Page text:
Monday, September 28, 2009

Selling Sunlight on the Equator

We have been trying out the solar cookers. Having faced the problem of too much wind, too much dust, too little sun and too much rain, yesterday started off well and sunny. But half way through the cooking, the sky clouded over and stayed that way. We hadn't even taken the precaution of having some charcoal handy. After a lengthy walk, we got the charcoal and finished cooking the partially cooked food. It was good but not good enough to sell solar cooking to a sceptical audience.

Today was very sunny and, starting earlier, the food was cooked to perfection in less than two hours. The only thermostat available here is experience and I must admit, I left it all on for a bit too long. The food tastes good but is a bit drier than it should be. As it was so sunny, I slipped in a soda bread loaf, which is browning nicely right now. But the sun has again slipped behind the clouds.

So, as a precaution, we could take some cooking baskets with us when we go out in the field. We were hoping to find people to make these baskets for us as they are very expensive in the supermarkets. But we'll get to all that eventually. And we need to make sure that we start early in the morning and that there is charcoal available if things go wrong.

While I cooked today, some people in the house next to me were cooking with charcoal. They were cooking the whole time I was cooking, so it's not just solar cooking that takes a long time. While I cooked, I also washed the clothes, read some articles and wrote a blog entry. I'm just trying to anticipate the comments I'll get!

Well, it could be worse. We are now pretty much prepared to face the hungry mob and demonstrate the process of cooking on a solar cooker. Now that we've tried it out a few times, I feel far more confident. Let's see if I still feel the same way after a few demonstrations. But I love the idea of selling sunlight on the equator.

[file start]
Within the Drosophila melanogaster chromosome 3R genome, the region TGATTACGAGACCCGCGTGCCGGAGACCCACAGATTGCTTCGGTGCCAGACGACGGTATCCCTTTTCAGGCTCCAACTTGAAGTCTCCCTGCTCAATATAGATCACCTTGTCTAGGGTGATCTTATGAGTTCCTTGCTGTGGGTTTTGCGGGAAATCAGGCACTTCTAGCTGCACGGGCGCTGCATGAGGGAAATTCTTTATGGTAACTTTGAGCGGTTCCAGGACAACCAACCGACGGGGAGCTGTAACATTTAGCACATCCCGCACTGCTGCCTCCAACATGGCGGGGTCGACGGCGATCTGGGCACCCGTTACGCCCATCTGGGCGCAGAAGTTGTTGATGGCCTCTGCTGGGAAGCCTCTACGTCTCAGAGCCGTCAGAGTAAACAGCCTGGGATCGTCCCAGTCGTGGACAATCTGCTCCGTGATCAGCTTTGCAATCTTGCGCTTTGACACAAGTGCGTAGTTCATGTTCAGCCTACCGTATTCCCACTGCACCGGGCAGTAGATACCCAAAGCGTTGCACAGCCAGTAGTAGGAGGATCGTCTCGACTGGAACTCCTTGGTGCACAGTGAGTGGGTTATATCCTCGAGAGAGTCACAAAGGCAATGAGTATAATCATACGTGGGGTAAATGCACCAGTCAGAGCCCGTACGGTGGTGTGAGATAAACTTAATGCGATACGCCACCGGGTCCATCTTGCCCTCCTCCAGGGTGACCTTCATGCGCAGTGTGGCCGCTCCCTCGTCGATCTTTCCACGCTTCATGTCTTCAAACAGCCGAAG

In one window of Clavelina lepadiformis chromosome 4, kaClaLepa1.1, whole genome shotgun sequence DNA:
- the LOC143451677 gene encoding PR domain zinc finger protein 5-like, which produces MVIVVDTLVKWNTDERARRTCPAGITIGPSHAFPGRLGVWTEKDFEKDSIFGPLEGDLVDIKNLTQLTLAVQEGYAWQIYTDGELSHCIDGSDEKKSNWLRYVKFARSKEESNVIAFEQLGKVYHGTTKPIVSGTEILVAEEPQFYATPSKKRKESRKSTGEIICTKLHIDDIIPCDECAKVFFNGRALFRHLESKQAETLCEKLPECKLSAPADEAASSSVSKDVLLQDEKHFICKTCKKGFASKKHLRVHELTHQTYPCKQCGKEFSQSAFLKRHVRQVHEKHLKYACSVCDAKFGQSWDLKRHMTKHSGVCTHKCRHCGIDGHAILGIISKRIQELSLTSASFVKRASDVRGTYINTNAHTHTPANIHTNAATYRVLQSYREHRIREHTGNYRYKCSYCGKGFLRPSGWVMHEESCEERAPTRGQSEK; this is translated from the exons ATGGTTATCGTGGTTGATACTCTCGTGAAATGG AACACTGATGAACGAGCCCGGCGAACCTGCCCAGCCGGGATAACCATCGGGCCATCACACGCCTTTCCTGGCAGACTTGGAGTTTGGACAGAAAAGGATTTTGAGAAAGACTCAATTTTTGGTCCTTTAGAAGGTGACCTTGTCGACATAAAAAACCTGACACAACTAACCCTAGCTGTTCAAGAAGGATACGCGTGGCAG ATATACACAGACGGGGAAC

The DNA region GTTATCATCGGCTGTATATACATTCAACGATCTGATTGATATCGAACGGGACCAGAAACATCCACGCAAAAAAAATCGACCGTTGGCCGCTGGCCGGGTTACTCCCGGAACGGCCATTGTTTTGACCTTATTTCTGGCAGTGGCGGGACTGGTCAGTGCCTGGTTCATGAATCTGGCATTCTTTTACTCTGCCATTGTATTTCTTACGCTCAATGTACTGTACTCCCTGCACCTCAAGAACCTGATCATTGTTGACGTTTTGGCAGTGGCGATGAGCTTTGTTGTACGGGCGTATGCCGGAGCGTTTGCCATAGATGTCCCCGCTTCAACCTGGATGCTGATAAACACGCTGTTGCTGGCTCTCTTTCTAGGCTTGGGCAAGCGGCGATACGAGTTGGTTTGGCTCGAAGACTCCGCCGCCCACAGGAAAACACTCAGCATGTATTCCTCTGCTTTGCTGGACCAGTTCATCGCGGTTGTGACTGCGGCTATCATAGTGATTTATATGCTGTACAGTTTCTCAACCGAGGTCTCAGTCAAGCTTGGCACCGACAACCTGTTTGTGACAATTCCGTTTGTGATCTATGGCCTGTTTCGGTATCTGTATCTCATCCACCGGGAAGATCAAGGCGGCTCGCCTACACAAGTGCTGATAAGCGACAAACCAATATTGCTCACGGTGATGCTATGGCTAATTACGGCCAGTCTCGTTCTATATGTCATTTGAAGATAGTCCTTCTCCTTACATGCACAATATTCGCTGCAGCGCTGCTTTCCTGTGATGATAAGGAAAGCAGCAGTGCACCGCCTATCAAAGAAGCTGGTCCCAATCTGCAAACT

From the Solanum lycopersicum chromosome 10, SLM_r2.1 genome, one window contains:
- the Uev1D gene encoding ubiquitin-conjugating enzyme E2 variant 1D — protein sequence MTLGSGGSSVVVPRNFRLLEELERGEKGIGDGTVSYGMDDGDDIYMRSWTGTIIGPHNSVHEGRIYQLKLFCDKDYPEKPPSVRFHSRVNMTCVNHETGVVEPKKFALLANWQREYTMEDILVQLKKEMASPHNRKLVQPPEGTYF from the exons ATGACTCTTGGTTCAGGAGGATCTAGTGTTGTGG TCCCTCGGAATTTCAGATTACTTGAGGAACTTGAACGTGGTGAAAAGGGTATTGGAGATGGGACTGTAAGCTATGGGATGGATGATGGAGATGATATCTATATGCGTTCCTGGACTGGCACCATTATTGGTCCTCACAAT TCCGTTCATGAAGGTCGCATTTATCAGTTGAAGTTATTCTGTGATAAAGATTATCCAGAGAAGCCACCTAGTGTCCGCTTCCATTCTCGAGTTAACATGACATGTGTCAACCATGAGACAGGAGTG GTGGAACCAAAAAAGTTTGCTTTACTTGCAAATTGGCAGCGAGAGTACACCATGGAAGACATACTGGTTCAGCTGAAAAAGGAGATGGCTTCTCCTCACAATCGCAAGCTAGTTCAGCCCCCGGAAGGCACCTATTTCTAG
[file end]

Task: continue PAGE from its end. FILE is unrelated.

Claire said...

It's great to hear about your solar cooking exploits! I hope people are convinced. Keep up the good work!

Simon said...

Thanks Claire. Well, once we get going we can think about various other aspects such as cost, which takes a lot of convincing. Despite saving people money, the initial cost puts some people off. If we can reduce the cost we can defuse some of their objections...hopefully.

maryanne said...

Simon, I live in Nairobi, where can I buy the solar cooker you are talking about? There was one from a Norwegian guy in Langata but i still have not traced where I can buy the cookers.
I have been following up your blog and think you are doing a super job in sensitizing people on HIV and other environment friendly innovations.

Simon said...

Hi Maryanne
Thanks for your comments, always good to hear from people interested! The contact details for Solar Cookers International are as follows:

Solar Cookers International East Africa Office
P.O. Box 51190-00200
Physical address: Githunguri Road, Kileleshwa, Sumbeiywo flats, there is a sign hanging over the hedge and at the gate
Tel/fax: +254-2-04347295, +254-2-04347144
Mobile: +254-2-0722828317

Best to take the number with you and phone if you get lost as the place can be hard to find. The woman who runs the place, Faustine, can be contacted by email at and she'll give you a great welcome.

The Norwegian guy in Langata sells the Kyoto Box, which is considerably more expensive and pretty heavy and unwieldy but I've never used them. His email is and he will look you, I'm sure, if you contact him by email.

Thanks again and get back to me if you have any problem contacting anyone. Also, I'd love to hear how you get on with solar cooking.